According to Freeman, an associate professor of journalism at Carleton University, the problem isn’t the breasts themselves, but the attitude such depictions encourage: that women need not be taken seriously. “That today’s female editors and writers are sometimes complicit in producing overtly sexist content for the express purpose of selling the news does not justify it, but raises questions about their own secret vulnerabilities in a conservative and male-dominated news hierarchy,” she writes. In other words, you still need a penis to get ahead.

This is true not just of newspapers, but of all media. A friend, whose experience in television and film would qualify her for any job, writes: “I have seen first-hand what happens to female directors in this industry. It’s virtually impossible to break into the director role, which is the big-ticket job on any production. Men just coming out of college will be identified as directors- in-training, while women for some reason start at the bottom of the pile as production assistants and then work their asses off thinking they’re going to ‘work their way up.’ This just never happens. Broadcasters and production companies always hire men. Even if there’s a female producer or creator, they rarely have input as to their crew.”

On the surface, not much has changed.

In 1966, when I was just starting work at the London Free Press, the personnel director put the employees manual down in front of me and opened to the page which outlined the newsroom pay scale. There was one rate of pay for the men, a lower one for the women. Maybe if all the female journalists at the paper were working in what was then described as “the women’s pages,” an argument could have been made, feeble as it would have been. But I was hired as a news reporter, the only one in the newsroom, doing the same work as the men.

As it was explained to me, a man had to support his wife and children; therefore he deserved more money than I did. And, it was added, should I marry and become pregnant I would have to quit the job. Again, I said nothing.

You might believe, if you don’t work in the communications industry, that employers who bring the news to the world would be the first on the block to walk the talk—to promote women and encourage them to be leaders. Again, you’d be wrong. While there have been a number of women editors-in- chief, the major newspaper group in Canada, now part of the CanWest organization (which owns Global TV), still has only a single female publisher—Linda Hughes of the Edmonton Journal, who was appointed under previous owners (Southam) in 1991. When interviewed for Southam’s internal magazine in 1992, she said, “I don’t know how you can’t be a feminist if you define the term as a belief in women’s equality and the fight to eradicate any inequalities… It’s hard to imagine being a woman and not being a feminist.”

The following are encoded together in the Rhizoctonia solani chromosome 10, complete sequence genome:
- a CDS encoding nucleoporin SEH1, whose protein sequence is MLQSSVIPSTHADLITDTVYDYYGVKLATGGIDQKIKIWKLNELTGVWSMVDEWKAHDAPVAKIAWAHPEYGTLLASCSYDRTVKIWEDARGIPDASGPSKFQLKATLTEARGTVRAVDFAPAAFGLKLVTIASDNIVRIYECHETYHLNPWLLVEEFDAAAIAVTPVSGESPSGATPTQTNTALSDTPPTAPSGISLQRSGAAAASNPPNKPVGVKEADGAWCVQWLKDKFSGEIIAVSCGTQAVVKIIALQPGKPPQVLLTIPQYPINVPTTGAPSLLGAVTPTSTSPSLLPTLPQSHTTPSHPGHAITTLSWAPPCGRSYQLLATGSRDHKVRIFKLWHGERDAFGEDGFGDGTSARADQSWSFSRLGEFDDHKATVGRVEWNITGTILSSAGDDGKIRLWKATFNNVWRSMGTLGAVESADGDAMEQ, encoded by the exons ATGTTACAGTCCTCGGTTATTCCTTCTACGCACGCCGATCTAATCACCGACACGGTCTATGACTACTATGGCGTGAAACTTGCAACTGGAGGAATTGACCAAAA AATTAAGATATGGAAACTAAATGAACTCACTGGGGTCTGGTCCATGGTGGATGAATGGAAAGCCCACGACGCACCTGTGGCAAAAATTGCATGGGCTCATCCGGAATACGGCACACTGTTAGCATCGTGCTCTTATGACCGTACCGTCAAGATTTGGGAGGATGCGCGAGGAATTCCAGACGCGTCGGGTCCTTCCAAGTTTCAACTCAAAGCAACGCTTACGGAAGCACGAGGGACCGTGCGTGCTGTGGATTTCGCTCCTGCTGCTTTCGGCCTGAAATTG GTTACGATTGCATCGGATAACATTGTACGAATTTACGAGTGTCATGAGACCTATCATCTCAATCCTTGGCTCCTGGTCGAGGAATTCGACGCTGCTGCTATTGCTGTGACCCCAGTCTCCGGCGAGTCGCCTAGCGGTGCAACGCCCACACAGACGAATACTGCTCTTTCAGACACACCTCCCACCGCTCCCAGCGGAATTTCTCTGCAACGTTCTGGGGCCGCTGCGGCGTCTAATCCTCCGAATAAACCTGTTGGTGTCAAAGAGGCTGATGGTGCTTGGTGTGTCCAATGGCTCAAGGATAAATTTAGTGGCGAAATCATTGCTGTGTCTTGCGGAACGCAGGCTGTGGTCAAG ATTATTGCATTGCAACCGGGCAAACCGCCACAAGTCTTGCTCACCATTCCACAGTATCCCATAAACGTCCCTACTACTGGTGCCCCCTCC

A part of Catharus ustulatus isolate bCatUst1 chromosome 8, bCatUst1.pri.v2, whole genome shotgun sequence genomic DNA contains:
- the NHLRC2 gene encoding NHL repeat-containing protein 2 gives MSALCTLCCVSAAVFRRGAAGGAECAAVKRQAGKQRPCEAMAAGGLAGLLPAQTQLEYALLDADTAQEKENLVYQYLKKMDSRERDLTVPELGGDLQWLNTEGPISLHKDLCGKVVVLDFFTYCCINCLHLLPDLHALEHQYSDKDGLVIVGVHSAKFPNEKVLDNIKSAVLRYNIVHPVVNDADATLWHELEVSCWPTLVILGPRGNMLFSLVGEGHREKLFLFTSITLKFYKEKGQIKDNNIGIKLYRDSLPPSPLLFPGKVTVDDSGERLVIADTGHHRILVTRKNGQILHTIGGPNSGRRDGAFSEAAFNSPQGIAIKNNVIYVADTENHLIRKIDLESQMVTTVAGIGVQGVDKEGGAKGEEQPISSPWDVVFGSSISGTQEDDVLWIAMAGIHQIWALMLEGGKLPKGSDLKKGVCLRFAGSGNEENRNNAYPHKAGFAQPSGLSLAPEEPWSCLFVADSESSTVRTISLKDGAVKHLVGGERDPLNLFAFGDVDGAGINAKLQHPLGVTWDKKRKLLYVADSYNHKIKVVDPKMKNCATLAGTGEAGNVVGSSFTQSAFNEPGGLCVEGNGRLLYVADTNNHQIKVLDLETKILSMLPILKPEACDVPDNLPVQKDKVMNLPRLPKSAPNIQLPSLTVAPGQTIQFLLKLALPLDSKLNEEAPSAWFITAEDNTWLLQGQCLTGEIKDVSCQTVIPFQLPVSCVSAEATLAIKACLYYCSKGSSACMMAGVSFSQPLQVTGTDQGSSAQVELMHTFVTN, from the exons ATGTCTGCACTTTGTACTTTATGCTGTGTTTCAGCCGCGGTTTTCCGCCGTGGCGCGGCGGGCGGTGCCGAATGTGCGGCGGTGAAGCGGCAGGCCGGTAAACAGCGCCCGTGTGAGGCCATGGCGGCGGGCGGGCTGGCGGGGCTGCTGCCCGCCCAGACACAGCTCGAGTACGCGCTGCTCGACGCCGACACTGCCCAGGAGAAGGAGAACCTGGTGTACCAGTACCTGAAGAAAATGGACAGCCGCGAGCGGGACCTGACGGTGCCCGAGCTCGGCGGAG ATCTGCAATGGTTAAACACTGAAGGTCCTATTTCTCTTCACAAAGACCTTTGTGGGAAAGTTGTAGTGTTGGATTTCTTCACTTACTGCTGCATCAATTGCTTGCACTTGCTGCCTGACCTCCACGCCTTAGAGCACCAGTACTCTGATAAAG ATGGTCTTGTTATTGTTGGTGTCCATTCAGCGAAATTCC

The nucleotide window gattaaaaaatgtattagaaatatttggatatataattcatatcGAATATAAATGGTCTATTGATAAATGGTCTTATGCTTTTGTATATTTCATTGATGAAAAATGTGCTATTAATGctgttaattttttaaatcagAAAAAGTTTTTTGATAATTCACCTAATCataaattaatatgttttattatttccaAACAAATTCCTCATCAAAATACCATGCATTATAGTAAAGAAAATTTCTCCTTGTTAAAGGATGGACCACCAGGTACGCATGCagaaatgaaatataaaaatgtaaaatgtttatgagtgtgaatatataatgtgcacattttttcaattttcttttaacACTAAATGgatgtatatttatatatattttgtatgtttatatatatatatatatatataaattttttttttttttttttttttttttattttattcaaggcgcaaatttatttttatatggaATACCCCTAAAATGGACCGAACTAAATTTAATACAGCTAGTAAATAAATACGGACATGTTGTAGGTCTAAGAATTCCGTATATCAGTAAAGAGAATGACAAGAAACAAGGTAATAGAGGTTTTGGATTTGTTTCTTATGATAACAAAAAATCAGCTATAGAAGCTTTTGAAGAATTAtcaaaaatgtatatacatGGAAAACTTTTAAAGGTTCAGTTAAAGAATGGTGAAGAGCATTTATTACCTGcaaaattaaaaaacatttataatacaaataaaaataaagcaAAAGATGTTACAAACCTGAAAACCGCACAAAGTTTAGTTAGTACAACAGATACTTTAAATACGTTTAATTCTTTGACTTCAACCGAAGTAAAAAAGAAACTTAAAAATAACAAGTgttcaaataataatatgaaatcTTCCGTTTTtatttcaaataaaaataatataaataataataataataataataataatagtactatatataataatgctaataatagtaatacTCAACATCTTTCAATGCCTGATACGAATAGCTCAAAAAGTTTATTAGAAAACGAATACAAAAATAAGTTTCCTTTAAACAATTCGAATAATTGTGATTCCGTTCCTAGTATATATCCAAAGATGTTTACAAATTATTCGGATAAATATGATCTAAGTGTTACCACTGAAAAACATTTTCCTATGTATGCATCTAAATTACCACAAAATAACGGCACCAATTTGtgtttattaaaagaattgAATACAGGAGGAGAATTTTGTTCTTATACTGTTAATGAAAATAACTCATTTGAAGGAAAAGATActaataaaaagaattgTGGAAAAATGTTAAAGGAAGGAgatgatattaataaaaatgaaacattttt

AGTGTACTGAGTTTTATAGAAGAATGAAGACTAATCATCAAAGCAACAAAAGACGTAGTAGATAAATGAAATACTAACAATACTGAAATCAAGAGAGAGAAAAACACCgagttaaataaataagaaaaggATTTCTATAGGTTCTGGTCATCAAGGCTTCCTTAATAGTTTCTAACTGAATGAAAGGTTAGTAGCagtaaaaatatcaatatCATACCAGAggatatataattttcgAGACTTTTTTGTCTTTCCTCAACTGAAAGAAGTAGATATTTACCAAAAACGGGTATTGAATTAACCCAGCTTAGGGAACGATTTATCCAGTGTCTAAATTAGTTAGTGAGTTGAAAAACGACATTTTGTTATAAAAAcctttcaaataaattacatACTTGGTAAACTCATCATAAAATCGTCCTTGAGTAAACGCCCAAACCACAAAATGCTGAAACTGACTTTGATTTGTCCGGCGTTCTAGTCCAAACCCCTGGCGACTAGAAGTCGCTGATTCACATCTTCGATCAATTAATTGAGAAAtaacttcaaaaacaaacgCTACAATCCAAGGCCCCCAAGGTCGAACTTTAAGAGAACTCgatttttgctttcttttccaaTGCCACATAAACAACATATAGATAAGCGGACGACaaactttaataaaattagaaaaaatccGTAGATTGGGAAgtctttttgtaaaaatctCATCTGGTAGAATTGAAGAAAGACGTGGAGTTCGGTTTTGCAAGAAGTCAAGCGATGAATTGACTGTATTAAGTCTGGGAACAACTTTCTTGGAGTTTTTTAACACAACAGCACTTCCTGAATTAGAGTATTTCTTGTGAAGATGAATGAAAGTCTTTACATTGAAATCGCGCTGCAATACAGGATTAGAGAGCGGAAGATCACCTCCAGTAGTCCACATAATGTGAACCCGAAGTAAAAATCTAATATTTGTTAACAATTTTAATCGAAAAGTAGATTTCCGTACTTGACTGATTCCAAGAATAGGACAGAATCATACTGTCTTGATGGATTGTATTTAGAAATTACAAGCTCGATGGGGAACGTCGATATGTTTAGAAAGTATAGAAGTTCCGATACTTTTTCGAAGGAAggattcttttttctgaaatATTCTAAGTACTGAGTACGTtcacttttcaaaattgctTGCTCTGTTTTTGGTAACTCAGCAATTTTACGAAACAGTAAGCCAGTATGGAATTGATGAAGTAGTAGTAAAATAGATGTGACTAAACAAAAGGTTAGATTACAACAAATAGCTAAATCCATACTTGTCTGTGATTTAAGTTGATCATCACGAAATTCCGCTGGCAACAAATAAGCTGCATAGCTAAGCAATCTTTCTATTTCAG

She also said: “I sense that throughout the Southam papers there really is a desire to help promote and develop women… there are just so many talented women in newsrooms across the country now increasingly getting chances. In coming years, the balance will happen.” Luckily, Hughes wasn’t holding her breath.

Discrimination still exists. The majority of empirical studies on the subject have been done in the United States. In a 1996 article in the Newspaper Research Journal, associate journalism professor Kim Walsh-Childers catalogues the extent of the entrenched good-ol’-boy network. Walsh-Childers writes about the frustration of women print and broadcast journalists who, in survey after survey, report continued discrimination in their jobs, from lower salaries than those paid their male colleagues, to being passed over in favour of less-qualified men. “Many women (working at mid-sized newspapers) noted that married women’s salaries are assumed to be supplemental, while men are presumed to be the breadwinner.”

Walsh-Childers concludes: “many of the respondents’ comments suggest that one of the most common ways women deal with sex discrimination is to leave those jobs.” There are always costs associated with employee departures and replacement hiring. But, writes Walsh-Childers: “The most important cost clearly is the loss of women’s talents in areas where they could contribute the most… the dearth of women in top management positions may even be contributing to newspapers’ failure to appeal to women readers.” The problems are compounded when male managers do not hire assertive, strong women. “They are not hiring the same qualities in women they would hire in a man.”